Table XVII

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Organ of hearing

Twelve models of the ear and its parts are reproduced on a bigger scale. In the centre of the top row we have a longitudinal section of the middle ear with the tympanic cavity and the auditory (Eustachian) tubes; on the medial wall of the tympanic cavity there are the fenestra vestibuli and fenestra cochleae and, in front of these, the promontory. Placed on the top of the promontory is the tensor tympani muscle raised on the back to show the processus cochleariformis of its canal. The tympanic branch of the glossopharyngeal nerve can be seen.

The nerve enters the tympanic cavity by its canaliculus of petrous bone (here scalpelled) and ramifies on the promontory giving the carotico-tympanic nerves for the carotid plexus and the branches for the tympanic cavity, and the auditory tube; behind the tympanic cavity the facial nerve is displayed (the facial canal having been opened) together with the origin of the chorda tympani which transverses the tympanic cavity. At the side two models of the bony labyrinth of the internal ear are shown; one is seen from its lateral side showing: in the middle, the wall of the vestibule with its fenestra; antero-inferiorly, the cochlea with the fenestra cochleae at its base, and, posteroinferiorly, the three semicircular canals.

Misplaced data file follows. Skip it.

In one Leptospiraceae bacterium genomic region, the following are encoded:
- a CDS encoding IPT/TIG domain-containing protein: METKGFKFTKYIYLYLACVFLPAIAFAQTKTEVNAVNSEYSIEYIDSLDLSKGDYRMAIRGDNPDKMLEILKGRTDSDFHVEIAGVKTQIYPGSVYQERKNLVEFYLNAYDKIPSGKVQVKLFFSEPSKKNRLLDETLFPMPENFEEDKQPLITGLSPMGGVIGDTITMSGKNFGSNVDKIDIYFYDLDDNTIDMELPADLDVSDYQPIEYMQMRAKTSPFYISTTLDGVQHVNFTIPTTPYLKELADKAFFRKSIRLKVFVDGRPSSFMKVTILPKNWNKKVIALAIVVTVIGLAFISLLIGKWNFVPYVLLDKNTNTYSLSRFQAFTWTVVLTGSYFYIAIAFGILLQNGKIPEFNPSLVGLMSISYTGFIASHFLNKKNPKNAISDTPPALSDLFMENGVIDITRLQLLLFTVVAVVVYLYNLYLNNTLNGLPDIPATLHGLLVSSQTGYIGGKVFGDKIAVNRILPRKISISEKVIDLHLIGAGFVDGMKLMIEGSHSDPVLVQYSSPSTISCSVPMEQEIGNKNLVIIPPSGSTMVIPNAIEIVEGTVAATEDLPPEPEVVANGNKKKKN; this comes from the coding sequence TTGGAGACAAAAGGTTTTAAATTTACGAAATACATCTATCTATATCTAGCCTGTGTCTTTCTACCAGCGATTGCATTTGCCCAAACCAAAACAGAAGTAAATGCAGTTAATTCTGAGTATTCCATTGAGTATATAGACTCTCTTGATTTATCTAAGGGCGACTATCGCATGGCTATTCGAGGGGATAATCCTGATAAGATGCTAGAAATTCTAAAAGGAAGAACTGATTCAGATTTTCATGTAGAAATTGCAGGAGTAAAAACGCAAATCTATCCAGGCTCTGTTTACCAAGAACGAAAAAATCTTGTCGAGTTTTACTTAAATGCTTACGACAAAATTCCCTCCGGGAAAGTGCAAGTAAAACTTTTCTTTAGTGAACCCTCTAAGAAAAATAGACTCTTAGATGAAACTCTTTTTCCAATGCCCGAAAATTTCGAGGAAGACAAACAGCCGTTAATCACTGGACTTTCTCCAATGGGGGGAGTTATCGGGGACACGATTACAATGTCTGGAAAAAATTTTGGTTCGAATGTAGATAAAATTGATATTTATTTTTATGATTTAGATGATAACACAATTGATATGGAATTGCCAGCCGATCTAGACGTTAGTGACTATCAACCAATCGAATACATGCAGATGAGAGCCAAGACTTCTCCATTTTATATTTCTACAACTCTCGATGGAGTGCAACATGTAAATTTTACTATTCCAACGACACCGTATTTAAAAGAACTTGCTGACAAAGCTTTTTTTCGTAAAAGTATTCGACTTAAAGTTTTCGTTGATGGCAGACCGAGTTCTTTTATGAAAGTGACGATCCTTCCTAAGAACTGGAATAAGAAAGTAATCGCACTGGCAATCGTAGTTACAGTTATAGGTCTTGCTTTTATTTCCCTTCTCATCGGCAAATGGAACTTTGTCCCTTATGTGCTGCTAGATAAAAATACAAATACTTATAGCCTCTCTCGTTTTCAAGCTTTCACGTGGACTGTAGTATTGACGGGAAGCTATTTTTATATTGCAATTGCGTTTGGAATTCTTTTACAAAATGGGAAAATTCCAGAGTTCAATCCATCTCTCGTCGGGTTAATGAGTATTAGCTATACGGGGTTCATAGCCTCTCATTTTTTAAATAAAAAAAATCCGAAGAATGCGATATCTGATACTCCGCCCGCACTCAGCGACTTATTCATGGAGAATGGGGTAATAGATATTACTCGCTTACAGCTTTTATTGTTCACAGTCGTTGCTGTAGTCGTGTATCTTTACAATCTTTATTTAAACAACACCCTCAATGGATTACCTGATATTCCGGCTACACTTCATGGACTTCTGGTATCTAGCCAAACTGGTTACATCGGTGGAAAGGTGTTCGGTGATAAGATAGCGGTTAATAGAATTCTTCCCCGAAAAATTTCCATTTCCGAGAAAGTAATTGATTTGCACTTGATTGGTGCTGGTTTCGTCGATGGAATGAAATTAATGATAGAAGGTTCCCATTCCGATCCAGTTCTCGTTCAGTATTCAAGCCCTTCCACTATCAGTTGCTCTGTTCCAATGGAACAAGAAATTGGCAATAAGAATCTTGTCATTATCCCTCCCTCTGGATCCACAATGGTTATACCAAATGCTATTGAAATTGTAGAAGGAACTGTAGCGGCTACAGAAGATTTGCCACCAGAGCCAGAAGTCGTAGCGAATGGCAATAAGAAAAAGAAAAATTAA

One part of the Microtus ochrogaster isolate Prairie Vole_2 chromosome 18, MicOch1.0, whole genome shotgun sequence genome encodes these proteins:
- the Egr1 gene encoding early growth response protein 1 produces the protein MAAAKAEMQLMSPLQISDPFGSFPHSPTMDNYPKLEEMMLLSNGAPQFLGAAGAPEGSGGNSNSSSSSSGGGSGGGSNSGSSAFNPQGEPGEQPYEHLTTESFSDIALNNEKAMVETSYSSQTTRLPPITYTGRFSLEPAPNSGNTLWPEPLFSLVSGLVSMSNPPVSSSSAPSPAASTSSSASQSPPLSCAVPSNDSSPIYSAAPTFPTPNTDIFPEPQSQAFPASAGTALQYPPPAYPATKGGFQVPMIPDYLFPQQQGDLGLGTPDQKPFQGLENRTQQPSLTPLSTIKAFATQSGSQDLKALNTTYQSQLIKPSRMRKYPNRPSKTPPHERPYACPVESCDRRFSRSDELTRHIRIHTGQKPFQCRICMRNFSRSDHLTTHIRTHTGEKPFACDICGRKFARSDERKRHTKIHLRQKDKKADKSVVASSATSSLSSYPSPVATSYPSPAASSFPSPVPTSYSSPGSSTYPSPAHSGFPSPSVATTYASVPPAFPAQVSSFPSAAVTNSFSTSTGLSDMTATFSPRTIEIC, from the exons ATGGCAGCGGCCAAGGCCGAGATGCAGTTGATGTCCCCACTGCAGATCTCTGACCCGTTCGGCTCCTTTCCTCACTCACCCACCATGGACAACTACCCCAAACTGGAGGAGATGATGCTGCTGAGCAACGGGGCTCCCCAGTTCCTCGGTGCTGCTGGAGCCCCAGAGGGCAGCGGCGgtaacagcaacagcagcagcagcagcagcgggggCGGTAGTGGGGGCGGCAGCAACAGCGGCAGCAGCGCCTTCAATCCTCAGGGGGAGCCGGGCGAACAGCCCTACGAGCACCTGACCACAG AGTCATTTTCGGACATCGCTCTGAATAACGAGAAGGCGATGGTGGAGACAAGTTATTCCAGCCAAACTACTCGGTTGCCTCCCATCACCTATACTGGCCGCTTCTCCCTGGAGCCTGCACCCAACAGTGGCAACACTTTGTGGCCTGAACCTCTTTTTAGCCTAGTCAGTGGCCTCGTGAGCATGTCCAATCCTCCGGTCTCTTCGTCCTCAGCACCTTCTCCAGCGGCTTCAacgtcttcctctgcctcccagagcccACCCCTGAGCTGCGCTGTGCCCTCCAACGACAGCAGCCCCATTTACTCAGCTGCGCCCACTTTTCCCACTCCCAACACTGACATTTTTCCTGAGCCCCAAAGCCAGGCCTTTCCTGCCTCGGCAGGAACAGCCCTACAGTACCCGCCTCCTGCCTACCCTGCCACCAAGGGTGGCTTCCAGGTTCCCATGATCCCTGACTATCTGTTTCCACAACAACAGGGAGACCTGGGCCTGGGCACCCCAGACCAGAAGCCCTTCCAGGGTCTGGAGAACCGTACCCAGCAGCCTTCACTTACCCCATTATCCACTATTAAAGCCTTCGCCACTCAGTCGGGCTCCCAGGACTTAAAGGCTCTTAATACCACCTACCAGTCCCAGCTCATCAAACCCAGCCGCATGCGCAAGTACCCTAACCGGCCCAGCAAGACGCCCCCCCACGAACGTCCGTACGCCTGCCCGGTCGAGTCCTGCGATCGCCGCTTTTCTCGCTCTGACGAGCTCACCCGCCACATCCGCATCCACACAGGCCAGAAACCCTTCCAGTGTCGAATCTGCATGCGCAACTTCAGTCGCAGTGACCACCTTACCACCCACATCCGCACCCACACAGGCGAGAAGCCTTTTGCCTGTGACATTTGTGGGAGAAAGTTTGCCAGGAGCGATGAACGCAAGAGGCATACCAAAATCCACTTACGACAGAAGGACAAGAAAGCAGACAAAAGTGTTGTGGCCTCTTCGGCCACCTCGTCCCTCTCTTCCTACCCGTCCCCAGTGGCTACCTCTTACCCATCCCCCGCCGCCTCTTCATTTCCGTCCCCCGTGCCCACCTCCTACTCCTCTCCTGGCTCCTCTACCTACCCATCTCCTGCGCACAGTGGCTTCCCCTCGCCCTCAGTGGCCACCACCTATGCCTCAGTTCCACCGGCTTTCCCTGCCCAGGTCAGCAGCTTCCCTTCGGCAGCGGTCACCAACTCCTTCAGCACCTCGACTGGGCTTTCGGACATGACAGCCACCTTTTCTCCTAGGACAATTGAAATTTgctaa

The other model is seen from its medial face: the internal acoustic meatus can be seen and, inside it, the facial and acoustic nerves and the internal auditory artery. In the middle row, a model of the whole ear can be seen from the top showing: the auricle, the tympanic cavity (open on top to display inside it che chain of the auditory ossicles) and the bony labyrinth isolated from the petrous bone. On the latter bone there are, among several nerves, some trigeminal branches of which the lingual nerve is easily recognizable because it joins the chorda tympani.

At the side there is a model of the acoustic nerve divided into the cochlear (which here is truncated), and into the vestibular nerve going to the utricle and the ampullae of membranous semicircular canals. On the bottom row there is, first, a model of the lateral wall of the tympanic cavity to which the malleus is connected.

The latter is articulated with the incus and passed over by the chorda tympani. There follow the three isolated auditory ossicles: malleus, incus and stapes (whose base is missing because it has been previously broken). Below, a model of the bony labyrinth can be seen; on this model the cavity of the vestibule, the cavity of the semicircular canals and of the cochlea have been opened; inside the cochlea there is the osseous spiral lamina which winds around and projects from the scala tympani.

There is then a model of the open bony labyrinth, with the utricle inside the vestibule and the three membranous semicircular ducts inside the semicircular canals; the osseous spinal lamina of the cochlea has been delaminated in order to show the branches of the cochlear nerve contained inside. Superiorly there is an enlarged portion of the delaminated osseous spiral lamina with the cochlear nerve going towards the foramina nervosa of the habenula perforata of the limbus spiralis.

AdminTable XVII